+
http://alt.fedoraproject.org/pub/alt/virtio-win/latest/images/
  
<console>$##i## awk -F":" '{ print $1 $3 }' /etc/passwd</console>
+
== Create Raw Disk ==
  
Here's an excerpt of the output from this script:
+
In this tutorial, we are going to create a 30GB raw disk image for Windows 7. Raw disk images offer better performance than the commonly-used QCOW2 format. Do this as a regular user:
<pre>
+
halt7
+
operator11
+
root0
+
shutdown6
+
sync5
+
bin1
+
....etc.
+
</pre>
+
As you can see, awk prints out the first and third fields of the /etc/passwd file, which happen to be the username and uid fields respectively. Now, while the script did work, it's not perfect -- there aren't any spaces between the two output fields! If you're used to programming in bash or python, you may have expected the print $1 $3 command to insert a space between the two fields. However, when two strings appear next to each other in an awk program, awk concatenates them without adding an intermediate space. The following command will insert a space between both fields:
+
  
<console>$##i## awk -F":" '{ print $1 " " $3 }' /etc/passwd</console>
+
<console>
 +
$ ##i##cd
 +
$ ##i##qemu-img create -f raw win7.img 30G
 +
</console>
  
When you call print this way, it'll concatenate $1, " ", and $3, creating readable output. Of course, we can also insert some text labels if needed:
+
We now have an empty virtual disk image called <tt>win7.img</tt> in our home directory.
  
<console>$##i## awk -F":" '{ print "username: " $1 "\t\tuid:" $3 }' /etc/passwd</console>
+
== QEMU script ==
  
This will cause the output to be:
+
Now, we'll create the following script to start our virtual machine and begin Windows 7 installation. Note that this script assumes that the two ISO files downloaded earlier were placed in the user's <tt>Downloads</tt> directory. Adjust paths as necessary if that is not the case. Also be sure to adjust the following parts of the script:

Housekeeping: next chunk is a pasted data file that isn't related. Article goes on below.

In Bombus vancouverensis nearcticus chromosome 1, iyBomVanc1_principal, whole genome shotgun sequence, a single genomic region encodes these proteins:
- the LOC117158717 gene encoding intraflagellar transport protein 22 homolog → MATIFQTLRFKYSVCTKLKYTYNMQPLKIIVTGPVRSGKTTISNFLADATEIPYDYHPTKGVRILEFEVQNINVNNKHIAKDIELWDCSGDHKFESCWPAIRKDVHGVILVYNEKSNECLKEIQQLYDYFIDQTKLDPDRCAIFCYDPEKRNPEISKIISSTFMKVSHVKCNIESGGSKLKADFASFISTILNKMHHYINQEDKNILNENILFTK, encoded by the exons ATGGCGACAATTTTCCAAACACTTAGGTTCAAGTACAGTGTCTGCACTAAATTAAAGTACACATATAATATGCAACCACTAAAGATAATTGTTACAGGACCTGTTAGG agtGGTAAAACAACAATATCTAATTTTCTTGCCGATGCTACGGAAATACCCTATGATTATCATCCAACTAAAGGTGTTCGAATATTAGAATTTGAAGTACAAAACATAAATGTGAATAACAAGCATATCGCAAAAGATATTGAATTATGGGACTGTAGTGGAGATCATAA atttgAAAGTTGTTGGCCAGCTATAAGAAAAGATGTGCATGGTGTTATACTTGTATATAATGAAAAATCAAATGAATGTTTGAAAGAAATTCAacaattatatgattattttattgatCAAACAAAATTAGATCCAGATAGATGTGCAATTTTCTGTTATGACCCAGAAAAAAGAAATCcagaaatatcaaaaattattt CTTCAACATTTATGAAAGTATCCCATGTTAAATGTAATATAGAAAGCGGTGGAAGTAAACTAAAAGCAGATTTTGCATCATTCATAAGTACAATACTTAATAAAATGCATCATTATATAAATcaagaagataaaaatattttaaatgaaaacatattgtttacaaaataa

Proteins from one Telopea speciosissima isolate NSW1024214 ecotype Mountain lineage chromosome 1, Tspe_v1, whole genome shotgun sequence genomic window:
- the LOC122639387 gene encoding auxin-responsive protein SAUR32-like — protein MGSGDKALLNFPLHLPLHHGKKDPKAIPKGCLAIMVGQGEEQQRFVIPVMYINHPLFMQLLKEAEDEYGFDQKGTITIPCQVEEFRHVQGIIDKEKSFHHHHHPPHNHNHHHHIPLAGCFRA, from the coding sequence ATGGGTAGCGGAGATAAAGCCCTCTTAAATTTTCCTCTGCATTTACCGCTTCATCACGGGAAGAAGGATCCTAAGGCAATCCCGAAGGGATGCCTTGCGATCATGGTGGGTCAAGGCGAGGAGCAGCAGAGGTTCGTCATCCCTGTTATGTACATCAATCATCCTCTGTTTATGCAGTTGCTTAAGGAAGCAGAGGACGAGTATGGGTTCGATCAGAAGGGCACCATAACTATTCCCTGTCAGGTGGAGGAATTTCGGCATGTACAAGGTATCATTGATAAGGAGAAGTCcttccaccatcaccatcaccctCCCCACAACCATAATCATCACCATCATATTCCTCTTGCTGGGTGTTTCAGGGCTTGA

<pre>
+
username: halt    uid:7  
+
username: operator uid:11
+
username: root    uid:0
+
username: shutdown uid:6
+
username: sync    uid:5
+
username: bin      uid:1
+
....etc.
+
</pre>
+
  
=== External Scripts ===
+
* Adjust the name of <tt>VIRTIMG</tt> to match the exact name of the VirtIO ISO image you downloaded earlier
Passing your scripts to awk as a command line argument can be very handy for small one-liners, but when it comes to complex, multi-line programs, you'll definitely want to compose your script in an external file. Awk can then be told to source this script file by passing it the -f option:
+
* Adjust the <tt>smp</tt> option to use the number of CPU cores and threads (if your system has hyperthreading) of your Linux system's CPU.
  
<console>$##i## awk -f myscript.awk myfile.in </console>
+
Use your favorite text editor to create the following script. Name it something like <tt>vm.sh</tt>:
  
Putting your scripts in their own text files also allows you to take advantage of additional awk features. For example, this multi-line script does the same thing as one of our earlier one-liners, printing out the first field of each line in /etc/passwd:
+
<syntaxhighlight lang="bash">
<pre>
+
#!/bin/sh
BEGIN {
+
export QEMU_AUDIO_DRV=alsa
        FS=":"
+